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A series of essays in the Episcopal Church


Why I Still Care About the Anglican Communion

Why I Still Care About the Anglican Communion

By The Rev. Professor Ian T. Douglas

This article has appeared in Episcopal Life and in EDS News This new version will appear in the Diocese of Maassachusetts' Episcopal Times

On the eve of the 75th General Convention of the Episcopal Church, prognosticators are predicting that decisions made at the Convention will make or break the Episcopal Church's continuing membership in the Anglican Communion. A great deal of time and energy thus has been spent trying to discern how the Episcopal Church can be both faithful to what God is doing in our midst while at the same time responsive to the concerns of the wider Anglican family of churches. While these are laudable efforts, the question for me is not so much: How can the Episcopal Church remain a part of the Anglican Communion? For me the question is: Why should I care about the Anglican Communion?

There are two reasons why I still care about the Anglican Communion. One has to do with the nature of the Church (the ecclesiological reason), the other with the nature of what God is up to in the world (the missiological reason).

First, the ecclesiological reason: Max Warren, the great General Secretary of the English Church Missionary Society in the mid-twentieth century is credited with saying: "It takes the whole world to know the whole gospel." Warren's statement underscores the belief that the Gospel contains universal truth that is meant for, and accessible to, every person and every culture. At the same time, Warren's words emphasize that any one cultural expression or contextual embodiment of Christianity is limited in its understanding and experience of the Gospel. No individual, no local eucharistic community, no national ecclesial body, not even any one province of the Anglican Communion, can pretend that they alone, that we alone, know and reveal all that God has done in Jesus Christ.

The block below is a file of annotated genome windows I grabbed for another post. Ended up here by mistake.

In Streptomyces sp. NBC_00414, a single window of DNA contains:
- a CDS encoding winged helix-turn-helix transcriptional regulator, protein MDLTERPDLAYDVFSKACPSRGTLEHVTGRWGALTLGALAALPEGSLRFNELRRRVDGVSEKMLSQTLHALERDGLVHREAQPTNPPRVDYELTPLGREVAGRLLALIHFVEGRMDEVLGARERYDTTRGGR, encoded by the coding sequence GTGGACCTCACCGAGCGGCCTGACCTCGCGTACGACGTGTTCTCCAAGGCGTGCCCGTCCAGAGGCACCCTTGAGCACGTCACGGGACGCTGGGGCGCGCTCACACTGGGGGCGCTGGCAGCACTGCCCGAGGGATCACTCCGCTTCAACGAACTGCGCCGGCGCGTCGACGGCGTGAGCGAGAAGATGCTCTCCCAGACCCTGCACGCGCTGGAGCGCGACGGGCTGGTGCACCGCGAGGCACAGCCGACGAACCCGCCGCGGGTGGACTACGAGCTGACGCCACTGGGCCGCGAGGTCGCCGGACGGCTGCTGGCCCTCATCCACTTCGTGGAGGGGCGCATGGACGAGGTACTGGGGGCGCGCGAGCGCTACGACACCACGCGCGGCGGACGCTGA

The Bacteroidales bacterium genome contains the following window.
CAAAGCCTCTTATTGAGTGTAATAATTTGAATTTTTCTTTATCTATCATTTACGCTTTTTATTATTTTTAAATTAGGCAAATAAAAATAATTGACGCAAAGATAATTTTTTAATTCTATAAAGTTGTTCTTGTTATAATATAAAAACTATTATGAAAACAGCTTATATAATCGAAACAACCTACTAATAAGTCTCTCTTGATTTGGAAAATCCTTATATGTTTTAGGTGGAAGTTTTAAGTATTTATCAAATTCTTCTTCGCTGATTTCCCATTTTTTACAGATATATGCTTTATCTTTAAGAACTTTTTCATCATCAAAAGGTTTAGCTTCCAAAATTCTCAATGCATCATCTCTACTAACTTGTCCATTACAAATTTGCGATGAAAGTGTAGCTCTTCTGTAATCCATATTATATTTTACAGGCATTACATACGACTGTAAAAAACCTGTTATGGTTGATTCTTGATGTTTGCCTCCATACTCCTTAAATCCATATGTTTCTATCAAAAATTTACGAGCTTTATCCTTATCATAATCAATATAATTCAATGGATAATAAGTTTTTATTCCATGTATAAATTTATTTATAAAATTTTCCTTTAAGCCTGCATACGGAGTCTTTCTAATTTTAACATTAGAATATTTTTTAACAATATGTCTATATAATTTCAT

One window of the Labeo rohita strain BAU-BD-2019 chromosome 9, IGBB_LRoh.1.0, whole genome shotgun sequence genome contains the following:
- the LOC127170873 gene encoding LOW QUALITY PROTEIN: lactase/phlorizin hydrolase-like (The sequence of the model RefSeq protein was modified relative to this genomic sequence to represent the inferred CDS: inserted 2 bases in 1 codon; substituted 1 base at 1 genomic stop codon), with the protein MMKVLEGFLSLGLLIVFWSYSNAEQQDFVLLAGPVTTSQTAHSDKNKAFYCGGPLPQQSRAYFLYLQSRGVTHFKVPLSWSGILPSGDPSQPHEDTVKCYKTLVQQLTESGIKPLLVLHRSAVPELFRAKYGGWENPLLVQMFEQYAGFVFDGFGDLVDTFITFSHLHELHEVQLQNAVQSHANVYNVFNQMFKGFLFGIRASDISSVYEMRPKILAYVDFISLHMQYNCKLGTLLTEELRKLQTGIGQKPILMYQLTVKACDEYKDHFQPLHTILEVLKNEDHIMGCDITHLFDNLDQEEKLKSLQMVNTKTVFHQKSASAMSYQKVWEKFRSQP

So to know the whole Gospel we need the whole world, in all of our differences, in all of our peculiarities, in all of our gifts, and all of incarnational realities. The Anglican Communion (that family of 38 national or regional churches in 164 countries with 75 million members all of whom trace some part of our history to the see of St. Augustine of Canterbury), offers an incredible means by which the catholicity, the universality, of the whole Gospel in the whole world can be lived out. To turn our backs on the Anglican Communion is to turn our backs on one possible way by which we can live into the fullness and wholeness of the Gospel. The Anglican Communion, in all of our differences and plural contextual realities, and not in some hegemonic normative presupposition of a "world church", can reflect the whole Gospel in the whole world. But to do so, the Anglican Communion needs the Episcopal Church; and the Episcopal Church needs the Anglican Communion.

Second is the missiological reason that I care about the Anglican Communion. The mission of God is to restore all people, all people, to unity with God and each other in Christ. The mission of God, the missio Dei, is one of justice, compassion and reconciliation that seeks right relation with and between all people and all creation. In order to be faithful to the mission of God, I need to be in relationship with others, near and far, those similar to me and those very different from me, who share in the vision of God's reign.